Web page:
Remapping 'The Conversation': urban design and industrial reflexivity in seventies San Francisco
journal contributionposted on 2023-06-08, 18:41 authored by Lawrence WebbLawrence Webb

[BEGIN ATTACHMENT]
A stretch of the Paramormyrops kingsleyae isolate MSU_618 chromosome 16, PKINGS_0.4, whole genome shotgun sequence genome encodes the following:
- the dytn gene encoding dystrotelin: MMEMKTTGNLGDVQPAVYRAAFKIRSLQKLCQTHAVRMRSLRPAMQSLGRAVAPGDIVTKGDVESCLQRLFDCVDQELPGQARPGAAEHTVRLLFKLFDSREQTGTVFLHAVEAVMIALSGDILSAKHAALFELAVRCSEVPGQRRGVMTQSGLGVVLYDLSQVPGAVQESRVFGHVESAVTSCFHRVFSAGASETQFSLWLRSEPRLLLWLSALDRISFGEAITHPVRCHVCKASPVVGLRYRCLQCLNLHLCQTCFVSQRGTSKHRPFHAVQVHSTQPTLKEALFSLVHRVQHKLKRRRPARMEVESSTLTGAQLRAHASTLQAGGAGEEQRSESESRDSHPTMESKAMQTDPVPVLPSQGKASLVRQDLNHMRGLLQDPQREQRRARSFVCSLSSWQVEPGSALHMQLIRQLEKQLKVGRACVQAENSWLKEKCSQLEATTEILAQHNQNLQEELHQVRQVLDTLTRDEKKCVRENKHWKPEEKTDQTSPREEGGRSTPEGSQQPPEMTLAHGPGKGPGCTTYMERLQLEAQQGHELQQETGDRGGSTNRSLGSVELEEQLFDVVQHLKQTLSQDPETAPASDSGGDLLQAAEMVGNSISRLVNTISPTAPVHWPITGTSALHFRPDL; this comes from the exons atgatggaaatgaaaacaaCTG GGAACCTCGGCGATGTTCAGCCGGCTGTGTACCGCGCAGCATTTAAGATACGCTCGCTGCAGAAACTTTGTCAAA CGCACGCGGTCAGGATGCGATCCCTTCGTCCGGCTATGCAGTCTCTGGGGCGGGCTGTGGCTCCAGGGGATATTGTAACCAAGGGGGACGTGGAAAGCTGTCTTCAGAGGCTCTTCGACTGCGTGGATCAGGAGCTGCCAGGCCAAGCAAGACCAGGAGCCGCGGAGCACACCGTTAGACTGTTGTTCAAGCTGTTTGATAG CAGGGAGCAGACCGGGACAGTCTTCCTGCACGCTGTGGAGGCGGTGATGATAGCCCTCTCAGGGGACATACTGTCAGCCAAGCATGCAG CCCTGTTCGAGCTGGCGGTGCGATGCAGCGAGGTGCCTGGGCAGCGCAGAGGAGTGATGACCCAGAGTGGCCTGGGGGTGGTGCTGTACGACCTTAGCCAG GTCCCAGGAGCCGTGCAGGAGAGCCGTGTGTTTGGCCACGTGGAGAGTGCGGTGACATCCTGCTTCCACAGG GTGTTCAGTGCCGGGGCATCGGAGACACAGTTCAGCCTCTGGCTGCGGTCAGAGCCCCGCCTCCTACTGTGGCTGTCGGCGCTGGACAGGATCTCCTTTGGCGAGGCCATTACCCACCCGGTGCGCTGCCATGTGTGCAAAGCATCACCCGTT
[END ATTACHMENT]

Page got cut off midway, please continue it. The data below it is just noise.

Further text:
In the 1970s, San Francisco gained a new importance for post-studio Hollywood. This article examines the role played by the city during a decade of crisis and reorganization for the film industry, arguing that its contribution to New Hollywood went deeper than iconic cityscapes or countercultural surface. As a rapidly redeveloping city at the cutting edge of high-tech, post-Fordist production, San Francisco offered the spaces and capital arrangements necessary to allow Hollywood sufficient breathing room to reconfigure both its relationship to its own talent and its viewers' relationship to films in ways that would fully enlist both groups in the post-industrial economy. In this article, I explore San Francisco's distinctive role through close analysis of The Conversation (Francis Ford Coppola, 1974), a key text of seventies cinema. While conventionally viewed through the prism of Watergate and national politics, reframing or remapping the film in its specific urban context provides an alternative perspective on New Hollywood filmmaking and its participation in new paradigms of production, consumption and labor. Shot on location by Coppola's independent company American Zoetrope in disused warehouses, condemned buildings and newly-built skyscrapers, The Conversation evinces the material role of the film industry in the shifting productive capacities of the city. And through its central investigational narrative and evocation of two key visual tropes - the planner's gaze and the editor's gaze - it engages with the transformation of San Francisco and with new modes of authorship and spectatorship in the emerging New Hollywood.
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